What’s the Difference Between Chip and Signature and Chip and PIN Transaction?

It seems nearly every major credit card issuer has gone to chip-enabled cards, and for good reason. These cards have far more fraud-prevention features than others available today, and that not only protects the credit card companies that issue them but merchants as well. There are, however, two different kinds of cards available – those cards that are dubbed chip and signature cards and those called chip and PIN cards. What’s the difference between the two, and which is the best payment type for your business? Take a look.

Chip and Signature Cards

At the heart of the difference between these two kinds of cards is how customers buy merchandise. A chip and signature card means the customer inserts his or her card, then signs for the purchase. This should be a pretty familiar process, as it’s a bit like the older, magnetic cards. It’s fast, it’s convenient, and it’s a familiar process for many consumers. There is a drawback, though. Signatures can easily be forged in this system.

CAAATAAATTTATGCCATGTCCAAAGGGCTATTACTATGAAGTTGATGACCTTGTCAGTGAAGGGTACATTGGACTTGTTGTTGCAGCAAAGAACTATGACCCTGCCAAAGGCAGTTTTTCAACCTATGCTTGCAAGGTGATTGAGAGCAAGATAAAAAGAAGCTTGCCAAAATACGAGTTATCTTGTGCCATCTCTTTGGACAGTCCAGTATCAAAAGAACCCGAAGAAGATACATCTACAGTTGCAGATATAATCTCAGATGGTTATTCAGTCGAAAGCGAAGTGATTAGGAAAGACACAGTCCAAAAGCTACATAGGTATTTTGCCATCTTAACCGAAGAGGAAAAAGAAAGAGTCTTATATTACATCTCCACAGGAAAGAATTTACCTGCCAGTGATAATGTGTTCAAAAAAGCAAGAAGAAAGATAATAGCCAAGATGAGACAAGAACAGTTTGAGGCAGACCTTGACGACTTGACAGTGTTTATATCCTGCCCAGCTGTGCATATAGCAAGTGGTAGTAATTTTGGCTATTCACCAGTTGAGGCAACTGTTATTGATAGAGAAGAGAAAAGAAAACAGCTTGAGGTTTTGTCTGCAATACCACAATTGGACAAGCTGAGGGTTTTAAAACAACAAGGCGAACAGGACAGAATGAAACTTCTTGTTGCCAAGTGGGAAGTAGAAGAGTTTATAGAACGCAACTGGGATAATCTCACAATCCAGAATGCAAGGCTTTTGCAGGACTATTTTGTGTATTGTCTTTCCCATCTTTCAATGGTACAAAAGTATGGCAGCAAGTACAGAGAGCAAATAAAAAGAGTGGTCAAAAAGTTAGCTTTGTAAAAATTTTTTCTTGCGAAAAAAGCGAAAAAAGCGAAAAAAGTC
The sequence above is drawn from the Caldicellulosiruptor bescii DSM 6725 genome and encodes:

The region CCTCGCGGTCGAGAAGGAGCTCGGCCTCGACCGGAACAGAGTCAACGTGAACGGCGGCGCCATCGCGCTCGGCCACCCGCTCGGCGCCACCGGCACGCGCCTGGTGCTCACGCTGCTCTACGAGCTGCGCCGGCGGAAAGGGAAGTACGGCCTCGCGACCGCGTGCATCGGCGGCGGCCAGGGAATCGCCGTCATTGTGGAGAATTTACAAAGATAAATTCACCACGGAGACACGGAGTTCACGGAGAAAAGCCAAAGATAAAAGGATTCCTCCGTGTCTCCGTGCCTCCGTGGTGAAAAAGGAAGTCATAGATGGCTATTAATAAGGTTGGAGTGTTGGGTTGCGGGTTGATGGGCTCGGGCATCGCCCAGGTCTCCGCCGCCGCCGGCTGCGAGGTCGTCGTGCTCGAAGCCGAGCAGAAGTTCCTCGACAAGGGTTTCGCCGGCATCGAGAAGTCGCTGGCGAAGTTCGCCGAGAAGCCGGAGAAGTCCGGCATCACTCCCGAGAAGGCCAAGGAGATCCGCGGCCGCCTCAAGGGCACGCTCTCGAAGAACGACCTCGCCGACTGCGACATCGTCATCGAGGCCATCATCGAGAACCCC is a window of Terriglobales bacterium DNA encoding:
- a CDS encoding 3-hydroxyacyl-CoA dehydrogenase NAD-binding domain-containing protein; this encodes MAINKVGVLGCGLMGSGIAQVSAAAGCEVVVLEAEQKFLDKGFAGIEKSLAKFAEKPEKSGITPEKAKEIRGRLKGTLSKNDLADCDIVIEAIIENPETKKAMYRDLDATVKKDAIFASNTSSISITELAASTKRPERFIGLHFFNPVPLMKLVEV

Chip and PIN Cards

With this type of card, a customer puts it in the chip reader, then keys in a PIN, personal identification number, to complete the transaction. This system is probably the safer of the two, and while customers are familiar with the swipe and sign, as debit cards have become more and more important across the United States to consumers, they’re more familiar than every with entering a PIN for purchase. Studies have shown that fraud losses plummet with the adoption of a chip and PIN system for all cards.

Do You Have a Choice?

Just because there are two kinds of cards available doesn’t mean you have a choice of which ones to accept. Most of today’s updated terminals read both chip and signature transactions and those that require a PIN, so you don’t have to worry about choosing between the two. In fact, few payment processors even require a different fee for one over the other. What you do need to know, now, is that there is a difference, and should an option pop up in the future, you may want to go with chip and PIN to protect your business.

Learn more about payment processing options for your business at Y2Payments.

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